Author: Marcus Sedgwick
Published by: Indigo
Publication date: 3rd July 2014
Genres: Young Adult/Mystery/Contemporary/Disability
Source: Review copy from the publisher.
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This book gave me a sunburned nose.
Seemingly millions of positive reviews for this book had popped up all over the Internet a while ago, and I read a lot of them. But I still wasn't sure whether it would be my cup of
That's how I got the sunburned nose.
But enough about how much the sun hates me; I'm here to talk about the book. And what a wonderful book this is. Firstly, the main character Laureth is blind. I know this has probably been mentioned in most reviews of this book, but it's so good that this book featured a blind girl and didn't use her disability as a plot device. We need more disability in books - there isn't enough. Not only does She Is Not Invisible contain an incredible story, it also raises issues surrounding discrimination. I know it happens, of course, but to experience it in first-person as Laureth was still more shocking than I ever could have imagined, and some of the things people had the audacity to say to her disgusted me, as I'm sure it did for everyone else who read it.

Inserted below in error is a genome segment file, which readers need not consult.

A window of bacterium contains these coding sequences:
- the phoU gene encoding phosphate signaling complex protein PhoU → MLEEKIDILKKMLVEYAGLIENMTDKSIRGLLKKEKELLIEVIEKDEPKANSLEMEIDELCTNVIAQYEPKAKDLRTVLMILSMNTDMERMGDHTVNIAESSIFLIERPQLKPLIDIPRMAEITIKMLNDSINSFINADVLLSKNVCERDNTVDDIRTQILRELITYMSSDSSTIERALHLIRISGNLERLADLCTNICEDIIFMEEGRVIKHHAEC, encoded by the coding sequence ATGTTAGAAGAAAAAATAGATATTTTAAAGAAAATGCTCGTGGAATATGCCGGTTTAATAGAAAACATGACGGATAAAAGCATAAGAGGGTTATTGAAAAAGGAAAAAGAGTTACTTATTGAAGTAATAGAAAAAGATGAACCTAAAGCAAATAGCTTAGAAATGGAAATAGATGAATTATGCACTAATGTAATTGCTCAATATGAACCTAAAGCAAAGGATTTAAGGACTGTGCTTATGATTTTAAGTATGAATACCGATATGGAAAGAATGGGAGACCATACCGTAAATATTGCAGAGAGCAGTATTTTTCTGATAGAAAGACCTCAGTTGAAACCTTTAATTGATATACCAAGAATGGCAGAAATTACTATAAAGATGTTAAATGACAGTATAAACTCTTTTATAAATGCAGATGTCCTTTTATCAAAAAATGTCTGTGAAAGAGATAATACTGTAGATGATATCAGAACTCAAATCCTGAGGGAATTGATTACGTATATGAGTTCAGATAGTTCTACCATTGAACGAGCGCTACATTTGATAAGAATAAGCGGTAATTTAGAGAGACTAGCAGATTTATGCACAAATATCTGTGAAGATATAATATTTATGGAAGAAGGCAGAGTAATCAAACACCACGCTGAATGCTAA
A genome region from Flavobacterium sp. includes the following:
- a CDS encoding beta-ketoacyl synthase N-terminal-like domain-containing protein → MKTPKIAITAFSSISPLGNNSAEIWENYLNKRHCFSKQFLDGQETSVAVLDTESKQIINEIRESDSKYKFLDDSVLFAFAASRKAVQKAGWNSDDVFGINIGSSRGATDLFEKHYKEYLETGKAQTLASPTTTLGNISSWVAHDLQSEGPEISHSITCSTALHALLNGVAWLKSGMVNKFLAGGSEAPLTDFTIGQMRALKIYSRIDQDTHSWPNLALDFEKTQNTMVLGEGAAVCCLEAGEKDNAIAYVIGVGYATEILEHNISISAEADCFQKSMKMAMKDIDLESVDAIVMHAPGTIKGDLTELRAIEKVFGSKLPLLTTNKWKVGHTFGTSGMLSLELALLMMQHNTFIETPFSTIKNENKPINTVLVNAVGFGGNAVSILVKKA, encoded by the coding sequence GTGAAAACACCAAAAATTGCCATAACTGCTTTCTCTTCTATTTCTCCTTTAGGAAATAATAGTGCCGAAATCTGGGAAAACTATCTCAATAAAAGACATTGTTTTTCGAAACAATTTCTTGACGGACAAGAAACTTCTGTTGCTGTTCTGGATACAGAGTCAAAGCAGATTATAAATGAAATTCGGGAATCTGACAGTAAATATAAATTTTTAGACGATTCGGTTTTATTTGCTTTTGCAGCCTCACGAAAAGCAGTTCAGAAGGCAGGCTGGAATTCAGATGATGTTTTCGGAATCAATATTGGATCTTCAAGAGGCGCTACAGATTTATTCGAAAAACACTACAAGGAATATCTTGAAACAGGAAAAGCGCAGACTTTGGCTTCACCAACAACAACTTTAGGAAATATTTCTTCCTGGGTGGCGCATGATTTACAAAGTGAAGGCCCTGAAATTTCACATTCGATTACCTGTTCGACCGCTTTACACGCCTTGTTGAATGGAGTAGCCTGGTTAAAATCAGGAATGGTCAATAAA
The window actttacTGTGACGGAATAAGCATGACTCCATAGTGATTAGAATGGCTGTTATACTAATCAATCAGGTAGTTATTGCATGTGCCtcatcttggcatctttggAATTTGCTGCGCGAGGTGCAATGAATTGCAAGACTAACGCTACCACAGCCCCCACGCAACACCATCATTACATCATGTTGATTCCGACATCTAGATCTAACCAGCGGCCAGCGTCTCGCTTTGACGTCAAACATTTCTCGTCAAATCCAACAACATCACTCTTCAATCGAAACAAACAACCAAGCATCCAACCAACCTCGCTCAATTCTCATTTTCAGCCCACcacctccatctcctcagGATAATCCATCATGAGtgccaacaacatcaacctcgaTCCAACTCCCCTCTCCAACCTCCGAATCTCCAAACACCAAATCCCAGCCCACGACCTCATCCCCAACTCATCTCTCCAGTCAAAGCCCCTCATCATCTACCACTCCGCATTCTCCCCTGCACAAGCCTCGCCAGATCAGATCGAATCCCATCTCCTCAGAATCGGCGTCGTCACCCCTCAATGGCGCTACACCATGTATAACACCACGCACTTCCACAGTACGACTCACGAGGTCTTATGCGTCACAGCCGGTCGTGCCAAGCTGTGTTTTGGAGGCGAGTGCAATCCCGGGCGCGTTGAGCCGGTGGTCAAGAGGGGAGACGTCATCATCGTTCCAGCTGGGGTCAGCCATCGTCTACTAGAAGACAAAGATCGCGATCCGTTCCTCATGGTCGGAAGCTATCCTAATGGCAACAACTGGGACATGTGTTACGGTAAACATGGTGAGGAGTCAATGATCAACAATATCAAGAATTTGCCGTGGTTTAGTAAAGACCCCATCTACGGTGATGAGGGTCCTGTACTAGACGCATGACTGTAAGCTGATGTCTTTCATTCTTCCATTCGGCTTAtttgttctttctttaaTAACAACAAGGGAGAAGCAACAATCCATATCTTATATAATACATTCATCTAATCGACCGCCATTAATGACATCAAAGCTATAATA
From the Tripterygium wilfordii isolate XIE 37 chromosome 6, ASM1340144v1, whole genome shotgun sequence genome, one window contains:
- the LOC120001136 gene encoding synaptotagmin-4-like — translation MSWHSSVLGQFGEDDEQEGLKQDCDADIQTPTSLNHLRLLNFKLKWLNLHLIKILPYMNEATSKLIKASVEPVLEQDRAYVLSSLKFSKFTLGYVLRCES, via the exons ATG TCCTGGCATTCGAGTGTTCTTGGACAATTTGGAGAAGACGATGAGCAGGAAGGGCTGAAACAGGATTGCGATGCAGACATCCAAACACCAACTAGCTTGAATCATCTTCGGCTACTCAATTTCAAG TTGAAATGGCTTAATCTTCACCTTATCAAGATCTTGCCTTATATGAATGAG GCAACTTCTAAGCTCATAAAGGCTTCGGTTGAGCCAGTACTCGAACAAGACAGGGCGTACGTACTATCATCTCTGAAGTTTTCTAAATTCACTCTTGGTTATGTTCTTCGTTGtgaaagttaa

Secondly, this book is thought-provoking, and not just about disabilities. It makes you think about chance, probability, and coincidence, but don't think it's written like a maths paper because it isn't. It's interesting and cleverly written to say the least, and I was fascinated at how these things were weaved into the story. Some books I have to put down every 20 pages or so, but I sailed smoothly through this one which says a lot. In short, this book is smart; it's like it has its own personality. It's full of surprises, and I instantly wanted to re-read it because no doubt I missed a lot of clever hints.
With the power of probability, I think that if you're into books that deceive you and have you hanging on a thread on every page, you're 'almost certain' to pick this one up next time you're in a bookshop.